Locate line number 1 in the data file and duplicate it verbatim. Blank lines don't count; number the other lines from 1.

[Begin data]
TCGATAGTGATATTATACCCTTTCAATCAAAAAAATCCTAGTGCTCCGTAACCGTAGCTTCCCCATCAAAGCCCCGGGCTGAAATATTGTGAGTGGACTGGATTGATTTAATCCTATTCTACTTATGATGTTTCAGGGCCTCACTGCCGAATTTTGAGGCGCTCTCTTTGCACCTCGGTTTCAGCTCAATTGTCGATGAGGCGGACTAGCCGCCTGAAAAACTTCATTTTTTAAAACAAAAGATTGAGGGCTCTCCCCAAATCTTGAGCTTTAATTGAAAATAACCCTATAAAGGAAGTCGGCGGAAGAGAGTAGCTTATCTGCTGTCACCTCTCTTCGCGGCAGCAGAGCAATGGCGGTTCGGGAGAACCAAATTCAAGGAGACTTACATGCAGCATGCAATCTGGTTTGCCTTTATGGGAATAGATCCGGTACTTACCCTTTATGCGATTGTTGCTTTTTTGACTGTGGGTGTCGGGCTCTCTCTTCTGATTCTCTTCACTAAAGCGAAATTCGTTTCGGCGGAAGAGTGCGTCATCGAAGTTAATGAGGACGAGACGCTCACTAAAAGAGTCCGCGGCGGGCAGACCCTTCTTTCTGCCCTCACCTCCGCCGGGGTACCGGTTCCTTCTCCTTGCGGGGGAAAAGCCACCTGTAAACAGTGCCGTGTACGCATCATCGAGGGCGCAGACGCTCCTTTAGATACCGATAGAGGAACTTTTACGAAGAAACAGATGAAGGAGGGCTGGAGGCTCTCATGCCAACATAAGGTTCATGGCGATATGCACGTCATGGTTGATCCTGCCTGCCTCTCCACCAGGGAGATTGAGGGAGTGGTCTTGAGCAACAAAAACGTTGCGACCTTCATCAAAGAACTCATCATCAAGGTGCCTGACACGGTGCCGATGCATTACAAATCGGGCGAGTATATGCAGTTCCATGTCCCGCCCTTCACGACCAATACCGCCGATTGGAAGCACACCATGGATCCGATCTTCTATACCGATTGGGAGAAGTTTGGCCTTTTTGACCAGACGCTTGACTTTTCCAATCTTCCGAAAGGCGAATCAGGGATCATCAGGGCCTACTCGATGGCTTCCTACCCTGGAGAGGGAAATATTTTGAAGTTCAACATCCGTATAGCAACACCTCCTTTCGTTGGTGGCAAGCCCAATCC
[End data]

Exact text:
TCGATAGTGATATTATACCCTTTCAATCAAAAAAATCCTAGTGCTCCGTAACCGTAGCTTCCCCATCAAAGCCCCGGGCTGAAATATTGTGAGTGGACTGGATTGATTTAATCCTATTCTACTTATGATGTTTCAGGGCCTCACTGCCGAATTTTGAGGCGCTCTCTTTGCACCTCGGTTTCAGCTCAATTGTCGATGAGGCGGACTAGCCGCCTGAAAAACTTCATTTTTTAAAACAAAAGATTGAGGGCTCTCCCCAAATCTTGAGCTTTAATTGAAAATAACCCTATAAAGGAAGTCGGCGGAAGAGAGTAGCTTATCTGCTGTCACCTCTCTTCGCGGCAGCAGAGCAATGGCGGTTCGGGAGAACCAAATTCAAGGAGACTTACATGCAGCATGCAATCTGGTTTGCCTTTATGGGAATAGATCCGGTACTTACCCTTTATGCGATTGTTGCTTTTTTGACTGTGGGTGTCGGGCTCTCTCTTCTGATTCTCTTCACTAAAGCGAAATTCGTTTCGGCGGAAGAGTGCGTCATCGAAGTTAATGAGGACGAGACGCTCACTAAAAGAGTCCGCGGCGGGCAGACCCTTCTTTCTGCCCTCACCTCCGCCGGGGTACCGGTTCCTTCTCCTTGCGGGGGAAAAGCCACCTGTAAACAGTGCCGTGTACGCATCATCGAGGGCGCAGACGCTCCTTTAGATACCGATAGAGGAACTTTTACGAAGAAACAGATGAAGGAGGGCTGGAGGCTCTCATGCCAACATAAGGTTCATGGCGATATGCACGTCATGGTTGATCCTGCCTGCCTCTCCACCAGGGAGATTGAGGGAGTGGTCTTGAGCAACAAAAACGTTGCGACCTTCATCAAAGAACTCATCATCAAGGTGCCTGACACGGTGCCGATGCATTACAAATCGGGCGAGTATATGCAGTTCCATGTCCCGCCCTTCACGACCAATACCGCCGATTGGAAGCACACCATGGATCCGATCTTCTATACCGATTGGGAGAAGTTTGGCCTTTTTGACCAGACGCTTGACTTTTCCAATCTTCCGAAAGGCGAATCAGGGATCATCAGGGCCTACTCGATGGCTTCCTACCCTGGAGAGGGAAATATTTTGAAGTTCAACATCCGTATAGCAACACCTCCTTTCGTTGGTGGCAAGCCCAATCC